In an age where the security challenges associated with IoT are staggering, his goal is to ‘build a world of connected systems we can actually trust.’
Matthew Gregory, the subject of ECA’s premier Founder’s Podcast, has certainly had more than one mentor in a career that has been both diverse and interesting, but of them all, Dick McCurdy stands out among the rest.
Raised in Detroit, Gregory’s interest in system design engineering resulted in building instrumentation systems for America’s Cup boats and racing competitively and in order to do that, a huge influence was McCurdy.
In 1970, as part of his master’s thesis at the Massachusetts Institute of Technology, McCurdy published a white paper on Improved Instrumentation for 12 Meter Yachts, a paper that is said to have “pioneered the idea to bring early portable computers onboard racing sailboats so that the sailors could use wind and boat telemetry data, in real time, to more informed tactical decisions on the race course.”
On the company web site, Gregory writes that using the technology, the yacht Courageous successfully defended America’s Cup in 1974 and “in that moment, sailing was forever changed from a seat-of-the-pants sport and into a data-driven one.”
Soon after, McCurdy formed a company called Ockam Instruments with the intent of bringing simplified computing technology to all racing boats.
For the rest of the story, you need to fast forward 26 years when Gregory, by this time “fresh out of engineering school, was hired by the Stars & Stripes America’s Cup team to build the instrumentation, data logging and performance modeling systems for their race boats.
“The team had a long history with Ockam Instruments, but this was my first introduction to Dick McCurdy. Throughout the three years that I spent working on the team, Dick was a mentor, friend and inspiration.
“Skip ahead another 17 years to 2017. Why doesn’t this work like an Ockam Instrument Systems? I said it over, and over, and over, again as I ruminated on the connected device problem I was trying to solve. The elegance and simplicity of an Ockam Instruments system in breathtaking. In contrast, managing a network of connected devices feels like a gut punch.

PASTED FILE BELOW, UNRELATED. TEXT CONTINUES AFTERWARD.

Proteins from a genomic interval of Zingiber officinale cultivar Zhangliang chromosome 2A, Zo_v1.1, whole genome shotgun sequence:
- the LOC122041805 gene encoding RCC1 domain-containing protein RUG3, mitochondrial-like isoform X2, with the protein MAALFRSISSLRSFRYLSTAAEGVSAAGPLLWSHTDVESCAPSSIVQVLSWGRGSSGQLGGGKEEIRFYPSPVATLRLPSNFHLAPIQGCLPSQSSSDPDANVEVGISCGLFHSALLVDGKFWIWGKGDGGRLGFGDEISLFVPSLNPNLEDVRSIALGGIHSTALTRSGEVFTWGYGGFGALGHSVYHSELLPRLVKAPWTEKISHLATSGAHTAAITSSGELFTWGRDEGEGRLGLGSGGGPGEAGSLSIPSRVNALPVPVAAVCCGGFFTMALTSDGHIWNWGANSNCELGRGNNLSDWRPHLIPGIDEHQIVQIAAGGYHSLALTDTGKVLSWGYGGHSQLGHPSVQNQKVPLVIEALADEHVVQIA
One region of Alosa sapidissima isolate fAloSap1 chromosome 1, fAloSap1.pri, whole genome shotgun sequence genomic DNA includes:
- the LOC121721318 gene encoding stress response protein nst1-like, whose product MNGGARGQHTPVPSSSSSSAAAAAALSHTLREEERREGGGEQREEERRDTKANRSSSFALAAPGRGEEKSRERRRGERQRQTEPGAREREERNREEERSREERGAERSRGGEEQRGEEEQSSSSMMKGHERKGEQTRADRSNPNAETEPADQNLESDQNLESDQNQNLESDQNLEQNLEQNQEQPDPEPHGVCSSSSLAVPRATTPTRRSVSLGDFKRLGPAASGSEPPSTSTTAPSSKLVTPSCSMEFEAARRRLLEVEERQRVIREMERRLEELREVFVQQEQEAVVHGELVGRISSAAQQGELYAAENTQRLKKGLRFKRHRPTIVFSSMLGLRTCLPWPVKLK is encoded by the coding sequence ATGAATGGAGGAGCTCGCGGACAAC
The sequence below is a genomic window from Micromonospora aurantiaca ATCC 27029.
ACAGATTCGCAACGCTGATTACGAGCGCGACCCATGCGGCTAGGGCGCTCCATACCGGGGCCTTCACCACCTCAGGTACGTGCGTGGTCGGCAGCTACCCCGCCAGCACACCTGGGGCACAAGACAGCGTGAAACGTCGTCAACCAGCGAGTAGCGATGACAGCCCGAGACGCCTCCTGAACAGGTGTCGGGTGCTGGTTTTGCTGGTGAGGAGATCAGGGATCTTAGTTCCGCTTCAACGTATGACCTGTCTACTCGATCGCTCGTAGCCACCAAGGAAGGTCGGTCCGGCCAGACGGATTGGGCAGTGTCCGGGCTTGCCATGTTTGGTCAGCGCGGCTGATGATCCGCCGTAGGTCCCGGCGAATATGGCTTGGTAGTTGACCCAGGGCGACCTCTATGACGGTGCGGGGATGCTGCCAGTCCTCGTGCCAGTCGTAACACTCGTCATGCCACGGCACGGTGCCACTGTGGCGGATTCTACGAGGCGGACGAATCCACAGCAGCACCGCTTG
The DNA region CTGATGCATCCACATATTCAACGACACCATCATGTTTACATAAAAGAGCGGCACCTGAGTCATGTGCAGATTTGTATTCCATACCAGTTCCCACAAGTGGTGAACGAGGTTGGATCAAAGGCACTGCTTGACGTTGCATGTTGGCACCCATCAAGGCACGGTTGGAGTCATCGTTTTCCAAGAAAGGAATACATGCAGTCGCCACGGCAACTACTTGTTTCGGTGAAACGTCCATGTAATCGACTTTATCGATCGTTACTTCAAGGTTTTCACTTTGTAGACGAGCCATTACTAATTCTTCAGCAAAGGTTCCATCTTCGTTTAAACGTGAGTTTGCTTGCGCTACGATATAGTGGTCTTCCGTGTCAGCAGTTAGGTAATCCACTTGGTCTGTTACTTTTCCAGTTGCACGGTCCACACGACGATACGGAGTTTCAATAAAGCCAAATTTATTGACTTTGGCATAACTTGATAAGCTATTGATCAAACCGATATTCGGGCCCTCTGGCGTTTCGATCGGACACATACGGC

“One day it occurred to me that I hadn’t talked to Dick McCurdy in a couple of years, I picked up the phone and called him out of the blue. After a quick catch-up, I shared my story about the connected device quandary. With an aged perspective, I told Dick of the appreciation I had for his teachings about seamless system design.
“I also shared that I wanted to start a new company, inspired by his engineering principles. Ockam, circa 2017, is a tribute to the legendary Ockam Instruments.”
The company’s mission, meanwhile, is as follows: Empower developers and enterprises to develop trustful IoT systems with its tools, methods and protocols.
As far as the product set is concerned, the intent is to make it “simple to interconnect secure hardware with software services to facilitate trustful exchange of information within connected systems.”
During an interview held at Edge Computer World in December at the Computer History Museum in Mountain View, Calif., Gregory talked about both his past, which included the building of a weather API and a senior role with Microsoft – and his short-term and long-term plans for Ockam.
“Starting a company is something that I have always wanted to do. It has always been on my career track. At one point in time, I went to business school to lay the groundwork for having a well-rounded background between business and engineering.
“I like the challenge of it. I had a great role at Microsoft, and it was a hard decision to leave, but there have been no regrets.”
As far as corporate vision, he says that goes far beyond three years: “We are solving a massive scale problem to the point the problem we are solving doesn’t work on a small scale.
“We’re talking about billions of devices, hundreds of billions of applications and millions of developers. We have our sights at a point in time very far into the future where we can bring devices together so they can autonomously authenticate a trustworthy relationship with each other and encrypt messages between each other.”
The product set, he adds, is designed to:
- Build scalable connected systems and adopt security best practices
- Securely manage identities, cryptographic keys, and credentials for entities (devices, people, assets, services, etc.)
- Enable secure connectivity and messaging to authenticate, establish mutual trust, and exchange information trustfully between entities and applications.
A major milestone for Gregory and his expanding development team occurred in late November when Ockam secured US$4.9 million in seed funding from investors Future Ventures, Core Venture Group, Okta Ventures and SGH Capital.
Maryanna Saenko, co-founder of Future Ventures and who is also interviewed in this podcast, noted that the “security challenges associated with IoT are staggering. In Ockam we recognized a team capable of building a world of connected systems we can actually trust.”
In the podcast, Saenko states that the “mission of our venture capital fund is to fund world changing and world improving technologies and be mindful within that aspect of what technologies are coming, whether we like them or not and how are they going to affect the world that we live in.
“One of my fundamental theses is around security because it is an increasingly important problem and will become more pervasive as we have more connected devices. The simple reality is that we cannot just rely on humans. Humans are fantastic for lots of things, but they tend to be incredibly insecure.”